When it comes to the Arsenal, the first thing to remember is its sheer size — the place is enormous. It’s a bit of a job just to see the whole place in one sitting. But what is it like to create and ORGANIZE the entire space?
Everyone comes to see the artworks, but without the “organizing and guiding” work of the curators, none of this would be possible. Alisa Lozhkina, the Arsenal’s curator of contemporary art and and Eva Sulek, an independent curator from Wroclaw, Poland, coordinated this joint Ukrainian-Polish project, based on an original idea of Sulek’s.
To get a sense of the scale, let’s run some numbers: 12 thousand square meters ( in length alone), and the work of 60 artists – 34 Ukrainians and 26 Poles. It is a lot, a whole lot of everything.
That is, there’s a lot to see. And in large dimensions, as there’s plenty of space for both 2 and 3D work. Personally, I’m partial to the BIG, voluminous creations, There were two: one installation by Roman Mikhailov and one by Dasha Koltsova.
The “overview” begins – introducing the exposition via a large, oppressive video, which sets the tone, – “Work”, or rather “LABOR”! The video’s title, “Morok” (directed by Oleg Voronko) roughly translates as “darkness” and “trouble”. The video shows an unsettling black and white space, interrupted with creeping gray stripes and backed by a grinding sound.
There was a third large installation as well “Shaktar-Champion” — the work of Roman Minin, his already branded, recognizable style applied to the figure of the worker. Terrible, stern and mechanized, like in this American football, where the player is barely visible. I was even fortunate enough to meet the artist personally. Roman is positive, educated, and moreover, well-spoken — a rare enough feature among Ukrainian creatives.
You can not ignore the photos by Igor Gaidai and Arsen Savadov, already classics of Ukrainian contemporary art. Not made for this exhibition, it surprises (and pleases) that they were able function in a new context — a testament to the versatility of art.
Let’s return to Roman Mikhailov’s massive installation. There, in a large space, hang large falling sheets of fabric (very black and rough), there are a lot of these sheets, just fluttering. They are long, 7-8 meters, not less; There are hard to read inscriptions about something scratched on to them. I couldn’t help but recall the work of Christian Boltansky and Bach (foreboding, strong).
“Ridge” by Darya Koltsova, is built from different, all wooden frames, the supports that are used on the Andreevsky Descent to showcase “works of art” (is it bad to use air quotes?). But they truly are the backbone of fine art. Various “ribs” and “vertebrae,” in one place the frameworks even form the wing of a pterodactyl.
It seems like all the participants strove to go either with the topic of labor, or something else entirely.
Speaking of labor, suddenly a light-installation caught my eye, at the entrance to the left of Alexei Yalovega, placed atop shovels were various luminous vessels, into which had been put all kinds of instruments. They were, for some of us at least, enchanting.
What else was “great” or impressive? Or shall we take a detour? Next we encounter a transparent coffin with luminous borders, the “Capsule of Time” by Yaroslav Solop, into which it is possible to throw litter. It had already been filled. Also on the topic of pollution, there adjoined another no less impressive work of the trash art style, a huge photograph of waste, reminiscent of the sculptures of HA Schult — also made from waste.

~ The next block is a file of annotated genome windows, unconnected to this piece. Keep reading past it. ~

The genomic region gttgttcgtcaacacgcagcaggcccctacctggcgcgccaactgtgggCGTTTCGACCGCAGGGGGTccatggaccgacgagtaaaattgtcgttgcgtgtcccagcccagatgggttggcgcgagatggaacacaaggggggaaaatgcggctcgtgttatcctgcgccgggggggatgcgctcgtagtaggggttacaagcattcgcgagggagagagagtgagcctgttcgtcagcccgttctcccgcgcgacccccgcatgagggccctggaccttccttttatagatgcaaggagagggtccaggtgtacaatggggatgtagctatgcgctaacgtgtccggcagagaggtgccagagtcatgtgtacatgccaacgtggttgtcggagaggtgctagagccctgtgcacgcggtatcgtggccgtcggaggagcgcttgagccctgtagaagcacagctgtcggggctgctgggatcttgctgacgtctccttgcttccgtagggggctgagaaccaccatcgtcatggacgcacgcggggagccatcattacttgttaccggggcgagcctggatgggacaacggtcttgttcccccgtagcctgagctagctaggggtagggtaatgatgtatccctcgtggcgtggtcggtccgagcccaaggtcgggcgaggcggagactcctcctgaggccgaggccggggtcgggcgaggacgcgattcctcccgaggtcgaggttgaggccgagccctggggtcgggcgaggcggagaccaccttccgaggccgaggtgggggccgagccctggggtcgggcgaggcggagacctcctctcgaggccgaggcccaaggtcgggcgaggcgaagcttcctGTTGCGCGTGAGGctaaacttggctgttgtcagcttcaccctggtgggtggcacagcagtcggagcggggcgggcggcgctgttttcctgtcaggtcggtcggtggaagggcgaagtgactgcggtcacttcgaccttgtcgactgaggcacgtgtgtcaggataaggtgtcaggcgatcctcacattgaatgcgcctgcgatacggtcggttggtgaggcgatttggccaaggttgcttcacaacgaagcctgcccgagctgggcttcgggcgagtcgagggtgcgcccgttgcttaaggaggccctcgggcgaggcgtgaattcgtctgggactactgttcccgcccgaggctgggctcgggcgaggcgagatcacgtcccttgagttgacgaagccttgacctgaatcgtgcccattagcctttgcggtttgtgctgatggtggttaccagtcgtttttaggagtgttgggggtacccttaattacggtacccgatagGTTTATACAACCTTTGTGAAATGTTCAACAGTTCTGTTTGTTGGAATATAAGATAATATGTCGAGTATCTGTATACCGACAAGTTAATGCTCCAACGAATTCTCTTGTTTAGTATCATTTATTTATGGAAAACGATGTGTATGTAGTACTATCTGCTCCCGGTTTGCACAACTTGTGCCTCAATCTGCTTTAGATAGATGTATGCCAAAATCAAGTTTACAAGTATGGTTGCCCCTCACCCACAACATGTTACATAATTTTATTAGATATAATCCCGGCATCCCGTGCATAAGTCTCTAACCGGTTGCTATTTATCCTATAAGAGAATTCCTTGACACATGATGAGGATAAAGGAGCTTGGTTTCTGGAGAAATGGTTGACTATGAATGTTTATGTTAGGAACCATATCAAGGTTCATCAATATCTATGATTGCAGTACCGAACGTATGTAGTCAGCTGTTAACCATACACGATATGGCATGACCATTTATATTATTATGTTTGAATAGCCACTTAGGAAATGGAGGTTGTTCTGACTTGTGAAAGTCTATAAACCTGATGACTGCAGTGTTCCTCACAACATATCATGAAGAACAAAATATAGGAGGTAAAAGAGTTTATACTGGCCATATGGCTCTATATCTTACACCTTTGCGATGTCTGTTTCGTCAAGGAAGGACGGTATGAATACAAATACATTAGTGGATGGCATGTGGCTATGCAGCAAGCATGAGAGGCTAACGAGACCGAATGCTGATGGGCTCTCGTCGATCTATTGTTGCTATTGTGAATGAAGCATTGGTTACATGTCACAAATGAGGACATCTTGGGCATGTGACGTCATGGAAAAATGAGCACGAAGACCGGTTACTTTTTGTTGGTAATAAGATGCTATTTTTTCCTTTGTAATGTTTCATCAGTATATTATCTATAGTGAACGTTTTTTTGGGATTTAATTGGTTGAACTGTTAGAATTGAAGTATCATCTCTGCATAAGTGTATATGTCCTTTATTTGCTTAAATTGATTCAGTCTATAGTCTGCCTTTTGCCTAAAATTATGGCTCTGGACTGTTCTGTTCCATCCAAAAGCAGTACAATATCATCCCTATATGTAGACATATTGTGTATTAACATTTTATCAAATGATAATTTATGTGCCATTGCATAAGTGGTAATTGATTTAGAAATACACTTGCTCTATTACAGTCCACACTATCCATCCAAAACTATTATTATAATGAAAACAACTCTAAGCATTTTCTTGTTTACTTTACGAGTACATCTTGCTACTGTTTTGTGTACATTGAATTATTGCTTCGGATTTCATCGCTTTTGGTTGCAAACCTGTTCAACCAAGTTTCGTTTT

We continue to classify: here is Victor Pokidanets’ painting “Brigade”, featuring real workers’-workers. They even have helmets, lest we doubt their bonafides. Essentially it’s a piece of well-meaning but silly post-socialist realism, glorifying work and workers — which exist in such small amounts today as to have nearly vanished from public opinion.
Their place has been taken by ІТ workers, which Yulia Belyaeva demonstrates to us, sculpting their figures on a 3D printer. But where is the creator then? And why are these sculptures so similar to our monuments, especially the heroic kinds? Sculptures should be sculptures and monuments should be monuments. Okay?
Next up is a billboard photo, which showcases a tractor and the slogan “Work is Exalting.’’, which sounds eerily like a well-known slogan for concentration camps. Adjoining is Janina Merzhely’s exhibition “Poland 1939”, with photos of many hands, calloused and dirty.
A video from another Polish author shows a person covering a surface with a roller (Katarzyna Gorny). Rafal Yakubovich presents a draft “vitryak”(mill) made of letters in a futuristic font.
A video where two Germans are ranting in German about arbeit made it into the exposition; and Ermin Rusichka demonstrated her hatred toward the Ministry of Culture (here I felt an acute sense of brotherhood with the Poles).
It appreciated the presence of Evgeny Chernyshov’s piece “Annual Report”, made from shell casings, as this is also Ukrainian work today.
Enough! It is impossible to describe everything! Though I can’t forget to mention the refreshingly straightforward video by Igor Gankevich, in which a shaven-headed man inhales and exhales through a pipe on a 5 second-loop to the chants of Bach. Perhaps an apt illustration of artist’s primary work — doing nothing.
But what is work, truly? Work broadly, is “practice”, or labour. Something one imagines the exhibition’s curators know a thing or two about. Making repeated 12 00 meter races across the Arsenal, sprinting about, arranging and organizing everything — this being a curator. And here I think they have artists beat. There’s a lot more to curating than simple creativity, it takes elbow grease.